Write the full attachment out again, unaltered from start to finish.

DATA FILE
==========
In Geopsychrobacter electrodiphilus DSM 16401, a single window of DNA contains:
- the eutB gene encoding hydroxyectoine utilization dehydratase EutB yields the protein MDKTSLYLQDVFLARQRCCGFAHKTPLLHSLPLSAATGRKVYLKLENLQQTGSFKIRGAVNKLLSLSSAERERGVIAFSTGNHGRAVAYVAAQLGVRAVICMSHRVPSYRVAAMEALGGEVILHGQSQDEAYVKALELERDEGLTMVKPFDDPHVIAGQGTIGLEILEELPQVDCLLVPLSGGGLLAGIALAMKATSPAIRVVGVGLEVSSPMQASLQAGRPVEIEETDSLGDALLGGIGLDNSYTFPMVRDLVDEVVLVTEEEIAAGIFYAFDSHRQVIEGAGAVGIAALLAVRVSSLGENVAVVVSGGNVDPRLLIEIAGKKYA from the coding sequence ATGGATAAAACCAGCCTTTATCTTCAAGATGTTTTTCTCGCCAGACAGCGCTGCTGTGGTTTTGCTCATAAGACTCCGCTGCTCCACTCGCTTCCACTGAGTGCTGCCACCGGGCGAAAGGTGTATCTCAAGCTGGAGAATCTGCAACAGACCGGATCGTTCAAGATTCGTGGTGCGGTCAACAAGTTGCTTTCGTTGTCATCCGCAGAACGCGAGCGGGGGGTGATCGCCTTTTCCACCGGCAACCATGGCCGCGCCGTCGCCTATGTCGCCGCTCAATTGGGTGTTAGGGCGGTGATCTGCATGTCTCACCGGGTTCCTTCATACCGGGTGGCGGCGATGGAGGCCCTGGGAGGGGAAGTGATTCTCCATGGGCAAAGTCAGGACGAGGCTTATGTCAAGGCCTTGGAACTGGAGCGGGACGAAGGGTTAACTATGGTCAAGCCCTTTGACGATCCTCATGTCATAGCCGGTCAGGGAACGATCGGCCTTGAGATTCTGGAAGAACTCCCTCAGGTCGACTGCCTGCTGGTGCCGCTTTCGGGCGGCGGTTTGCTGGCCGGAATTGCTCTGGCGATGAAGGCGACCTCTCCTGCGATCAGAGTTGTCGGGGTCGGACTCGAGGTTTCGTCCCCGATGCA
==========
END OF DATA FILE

In Geopsychrobacter electrodiphilus DSM 16401, a single window of DNA contains:
- the eutB gene encoding hydroxyectoine utilization dehydratase EutB yields the protein MDKTSLYLQDVFLARQRCCGFAHKTPLLHSLPLSAATGRKVYLKLENLQQTGSFKIRGAVNKLLSLSSAERERGVIAFSTGNHGRAVAYVAAQLGVRAVICMSHRVPSYRVAAMEALGGEVILHGQSQDEAYVKALELERDEGLTMVKPFDDPHVIAGQGTIGLEILEELPQVDCLLVPLSGGGLLAGIALAMKATSPAIRVVGVGLEVSSPMQASLQAGRPVEIEETDSLGDALLGGIGLDNSYTFPMVRDLVDEVVLVTEEEIAAGIFYAFDSHRQVIEGAGAVGIAALLAVRVSSLGENVAVVVSGGNVDPRLLIEIAGKKYA from the coding sequence ATGGATAAAACCAGCCTTTATCTTCAAGATGTTTTTCTCGCCAGACAGCGCTGCTGTGGTTTTGCTCATAAGACTCCGCTGCTCCACTCGCTTCCACTGAGTGCTGCCACCGGGCGAAAGGTGTATCTCAAGCTGGAGAATCTGCAACAGACCGGATCGTTCAAGATTCGTGGTGCGGTCAACAAGTTGCTTTCGTTGTCATCCGCAGAACGCGAGCGGGGGGTGATCGCCTTTTCCACCGGCAACCATGGCCGCGCCGTCGCCTATGTCGCCGCTCAATTGGGTGTTAGGGCGGTGATCTGCATGTCTCACCGGGTTCCTTCATACCGGGTGGCGGCGATGGAGGCCCTGGGAGGGGAAGTGATTCTCCATGGGCAAAGTCAGGACGAGGCTTATGTCAAGGCCTTGGAACTGGAGCGGGACGAAGGGTTAACTATGGTCAAGCCCTTTGACGATCCTCATGTCATAGCCGGTCAGGGAACGATCGGCCTTGAGATTCTGGAAGAACTCCCTCAGGTCGACTGCCTGCTGGTGCCGCTTTCGGGCGGCGGTTTGCTGGCCGGAATTGCTCTGGCGATGAAGGCGACCTCTCCTGCGATCAGAGTTGTCGGGGTCGGACTCGAGGTTTCGTCCCCGATGCA